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Editor's Note

VOLUME 36, NO. 2 • JUNE 2019

Tzung-Jeng Hwang, IPA Bulletin Editor-in-Chief

IPA has been a leader in developing definitions and advancing understanding of neuropsychiatric symptoms in dementia. In 2019 March, IPA launched an expert consensus meeting in defining psychosis in dementia in Lisbon, Portugal during the AD/PD meeting period. In this issue, there is a brief report on this initiative. The 2019 IPA Congress in Santiago de Compostela, Spain, is now in good shape, with eight pre-Congress workshops, at least six plenary sessions, 20 symposiums, and more than 200 free communications and posters. We can expect a fruitful scientific conference with spiritual nourishment. Furthermore, in order to increase our membership and global impact, President Dr. Sano led the Board of Directors to work on a plan to increase the board size, so that we can have more leaders and colleagues around the world working together to make the world a better place for the elderly.

I am pleased that, in this issue, there are seven  articles, four in “Research and Practice,” and three in “Around the World.

In “Research and Practice”:

  • Dr. Lam (Canada) introduces an interesting and important study: SPRINT-MIND, a randomized controlled trial of intensive systolic blood pressure control to a target of under 120 mmHg. It is the first major trial to demonstrate that an intervention reduces the incidence of mild cognitive impairment.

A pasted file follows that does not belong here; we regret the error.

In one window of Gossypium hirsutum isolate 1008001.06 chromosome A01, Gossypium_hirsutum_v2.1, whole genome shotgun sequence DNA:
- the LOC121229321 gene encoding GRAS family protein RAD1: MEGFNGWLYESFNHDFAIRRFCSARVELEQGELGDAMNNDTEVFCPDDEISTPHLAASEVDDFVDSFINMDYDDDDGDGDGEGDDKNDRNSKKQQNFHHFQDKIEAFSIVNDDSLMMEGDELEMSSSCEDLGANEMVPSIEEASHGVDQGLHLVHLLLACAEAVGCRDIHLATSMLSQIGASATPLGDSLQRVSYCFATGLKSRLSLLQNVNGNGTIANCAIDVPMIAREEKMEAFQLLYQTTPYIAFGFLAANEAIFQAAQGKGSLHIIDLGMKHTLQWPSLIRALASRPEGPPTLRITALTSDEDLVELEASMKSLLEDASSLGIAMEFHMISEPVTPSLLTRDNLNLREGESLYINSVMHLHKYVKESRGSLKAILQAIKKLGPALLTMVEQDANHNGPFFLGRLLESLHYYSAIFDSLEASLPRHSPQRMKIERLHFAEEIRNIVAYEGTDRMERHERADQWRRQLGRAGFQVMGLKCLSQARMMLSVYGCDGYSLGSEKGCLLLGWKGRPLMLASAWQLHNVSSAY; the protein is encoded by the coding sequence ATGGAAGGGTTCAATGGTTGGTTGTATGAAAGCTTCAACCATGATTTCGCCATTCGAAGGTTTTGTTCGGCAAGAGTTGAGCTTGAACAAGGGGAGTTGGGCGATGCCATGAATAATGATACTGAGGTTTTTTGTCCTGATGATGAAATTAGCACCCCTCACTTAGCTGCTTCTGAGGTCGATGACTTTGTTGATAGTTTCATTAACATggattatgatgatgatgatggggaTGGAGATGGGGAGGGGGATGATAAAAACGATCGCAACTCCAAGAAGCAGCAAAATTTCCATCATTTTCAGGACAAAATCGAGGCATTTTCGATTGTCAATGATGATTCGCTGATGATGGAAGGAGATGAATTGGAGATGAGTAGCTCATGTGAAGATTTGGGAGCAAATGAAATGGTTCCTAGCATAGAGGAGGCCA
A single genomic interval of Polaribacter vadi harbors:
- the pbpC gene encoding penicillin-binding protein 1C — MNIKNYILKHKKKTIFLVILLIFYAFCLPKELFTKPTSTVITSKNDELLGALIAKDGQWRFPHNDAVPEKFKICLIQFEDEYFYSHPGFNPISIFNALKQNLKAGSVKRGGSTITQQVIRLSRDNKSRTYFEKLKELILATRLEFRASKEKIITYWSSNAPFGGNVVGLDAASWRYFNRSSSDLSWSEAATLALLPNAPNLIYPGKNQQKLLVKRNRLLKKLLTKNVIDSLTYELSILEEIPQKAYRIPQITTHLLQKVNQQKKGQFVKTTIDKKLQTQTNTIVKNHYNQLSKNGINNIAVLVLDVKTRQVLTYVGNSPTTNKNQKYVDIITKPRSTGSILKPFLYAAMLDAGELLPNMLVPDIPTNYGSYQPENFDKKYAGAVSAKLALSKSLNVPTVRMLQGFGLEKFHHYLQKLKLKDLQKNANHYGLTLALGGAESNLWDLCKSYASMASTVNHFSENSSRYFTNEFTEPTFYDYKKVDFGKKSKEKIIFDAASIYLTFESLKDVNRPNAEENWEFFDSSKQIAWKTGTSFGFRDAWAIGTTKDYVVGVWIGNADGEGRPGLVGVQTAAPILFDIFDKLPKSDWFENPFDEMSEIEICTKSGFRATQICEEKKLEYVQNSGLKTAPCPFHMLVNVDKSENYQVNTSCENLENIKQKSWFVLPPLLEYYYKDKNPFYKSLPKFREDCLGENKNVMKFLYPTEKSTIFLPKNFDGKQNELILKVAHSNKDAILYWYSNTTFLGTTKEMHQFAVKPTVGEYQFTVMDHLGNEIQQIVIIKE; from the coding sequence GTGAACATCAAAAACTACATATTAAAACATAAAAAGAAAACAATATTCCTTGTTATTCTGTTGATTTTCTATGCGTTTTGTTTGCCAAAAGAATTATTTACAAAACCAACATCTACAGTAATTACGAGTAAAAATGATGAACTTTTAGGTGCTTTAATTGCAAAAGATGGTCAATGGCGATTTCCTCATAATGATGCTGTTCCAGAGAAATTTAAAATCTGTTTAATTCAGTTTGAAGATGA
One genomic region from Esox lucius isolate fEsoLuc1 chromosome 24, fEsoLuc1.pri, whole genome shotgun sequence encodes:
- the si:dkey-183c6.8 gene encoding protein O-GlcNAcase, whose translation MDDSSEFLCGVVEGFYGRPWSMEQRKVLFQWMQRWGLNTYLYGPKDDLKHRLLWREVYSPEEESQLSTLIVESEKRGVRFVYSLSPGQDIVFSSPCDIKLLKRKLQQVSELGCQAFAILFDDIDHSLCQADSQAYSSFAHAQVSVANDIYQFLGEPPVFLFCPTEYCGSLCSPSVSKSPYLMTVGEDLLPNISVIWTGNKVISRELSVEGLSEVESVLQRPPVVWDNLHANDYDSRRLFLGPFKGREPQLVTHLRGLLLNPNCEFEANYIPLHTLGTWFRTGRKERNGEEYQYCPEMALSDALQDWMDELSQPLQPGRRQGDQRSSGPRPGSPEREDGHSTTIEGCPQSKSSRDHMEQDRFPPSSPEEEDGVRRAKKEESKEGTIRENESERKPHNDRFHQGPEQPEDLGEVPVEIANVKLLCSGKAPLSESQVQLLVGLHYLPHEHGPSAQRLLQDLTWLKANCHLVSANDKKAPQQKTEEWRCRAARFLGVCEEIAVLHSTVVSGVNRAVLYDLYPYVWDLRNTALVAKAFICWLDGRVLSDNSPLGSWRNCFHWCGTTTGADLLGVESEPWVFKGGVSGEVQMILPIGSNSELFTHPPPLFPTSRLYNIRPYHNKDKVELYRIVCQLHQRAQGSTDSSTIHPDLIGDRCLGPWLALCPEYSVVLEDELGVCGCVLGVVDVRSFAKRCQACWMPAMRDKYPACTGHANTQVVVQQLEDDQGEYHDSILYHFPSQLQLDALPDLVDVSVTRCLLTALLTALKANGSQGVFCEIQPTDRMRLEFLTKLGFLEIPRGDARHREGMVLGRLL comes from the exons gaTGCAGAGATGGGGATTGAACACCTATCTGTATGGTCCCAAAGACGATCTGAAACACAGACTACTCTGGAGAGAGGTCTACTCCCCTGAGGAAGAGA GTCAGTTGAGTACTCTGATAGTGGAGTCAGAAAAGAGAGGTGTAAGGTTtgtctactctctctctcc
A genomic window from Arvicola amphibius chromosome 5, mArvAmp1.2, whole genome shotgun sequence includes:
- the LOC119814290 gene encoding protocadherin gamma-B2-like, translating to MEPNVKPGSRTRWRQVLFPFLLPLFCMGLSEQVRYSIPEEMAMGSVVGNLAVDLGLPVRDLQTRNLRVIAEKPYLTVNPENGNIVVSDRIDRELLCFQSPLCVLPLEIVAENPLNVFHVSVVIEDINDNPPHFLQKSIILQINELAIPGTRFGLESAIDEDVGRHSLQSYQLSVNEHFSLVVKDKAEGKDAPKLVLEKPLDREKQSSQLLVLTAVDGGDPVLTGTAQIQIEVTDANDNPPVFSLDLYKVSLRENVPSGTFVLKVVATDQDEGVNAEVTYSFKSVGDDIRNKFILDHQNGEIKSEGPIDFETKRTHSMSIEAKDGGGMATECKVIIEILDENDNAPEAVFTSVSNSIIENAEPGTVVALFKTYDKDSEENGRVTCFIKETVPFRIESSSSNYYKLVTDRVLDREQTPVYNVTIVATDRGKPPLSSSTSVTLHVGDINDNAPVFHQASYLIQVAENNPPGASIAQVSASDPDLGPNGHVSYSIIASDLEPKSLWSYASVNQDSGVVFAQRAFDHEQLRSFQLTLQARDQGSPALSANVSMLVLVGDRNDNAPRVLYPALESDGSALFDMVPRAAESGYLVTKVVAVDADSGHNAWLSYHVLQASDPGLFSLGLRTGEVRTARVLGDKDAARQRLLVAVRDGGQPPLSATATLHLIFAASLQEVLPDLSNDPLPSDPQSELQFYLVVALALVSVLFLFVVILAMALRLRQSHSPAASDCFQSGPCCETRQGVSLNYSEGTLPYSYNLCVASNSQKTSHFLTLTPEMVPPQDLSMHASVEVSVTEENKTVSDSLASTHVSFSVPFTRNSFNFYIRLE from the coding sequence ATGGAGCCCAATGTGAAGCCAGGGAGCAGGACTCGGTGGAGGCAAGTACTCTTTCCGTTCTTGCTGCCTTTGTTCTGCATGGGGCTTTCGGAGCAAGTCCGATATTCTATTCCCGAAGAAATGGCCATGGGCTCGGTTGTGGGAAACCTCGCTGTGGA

• Dr. Huang (Taiwan) updates us on the issue of how suicide prediction models work. The conclusion is application of suicide risk stratification is not recommended considering the poor predictive validity, insufficient corresponding evidence-based treatment, and possible negative clinical impact.
  • Dr. Sion (Netherlands) discusses how an experienced quality of care is a process of expectations before, during, and after an assessment in the context of receiving care.
  • Dr. Valzolgher (Italy) portrays a patient with dementia of Lewy body whose visual hallucinations were successfully treated with memantine.

In “Around the World”: 

  • Dr. Giebel (UK) shares with us her precious experiences in how she and a clinician have benefited from working on service evaluation together, sharing knowledge and learning from being immersed in the other setting (academia and clinical practice).
  • Dr. Liang (Taiwan) recommends a good book The Mental Health and Illness of the Elderly, edited by our IPA colleagues, Helen Chiu (Hong Kong) and Ken Shulman (Canada). This book is divided into three sections: The Global Challenge of Aging Populations; Diagnosis and Assessment; and Treatment and Services.
  • Dr. Reimers (US) reports on the 2019 AAGP Annual Meeting in Atlanta, Georgia. The meeting was a resounding success covering a range of topics, many related to policy and advocacy in geriatric psychiatry.

 I cordially invite IPA members to submit articles to share thoughts and experiences with us! Please reach us at


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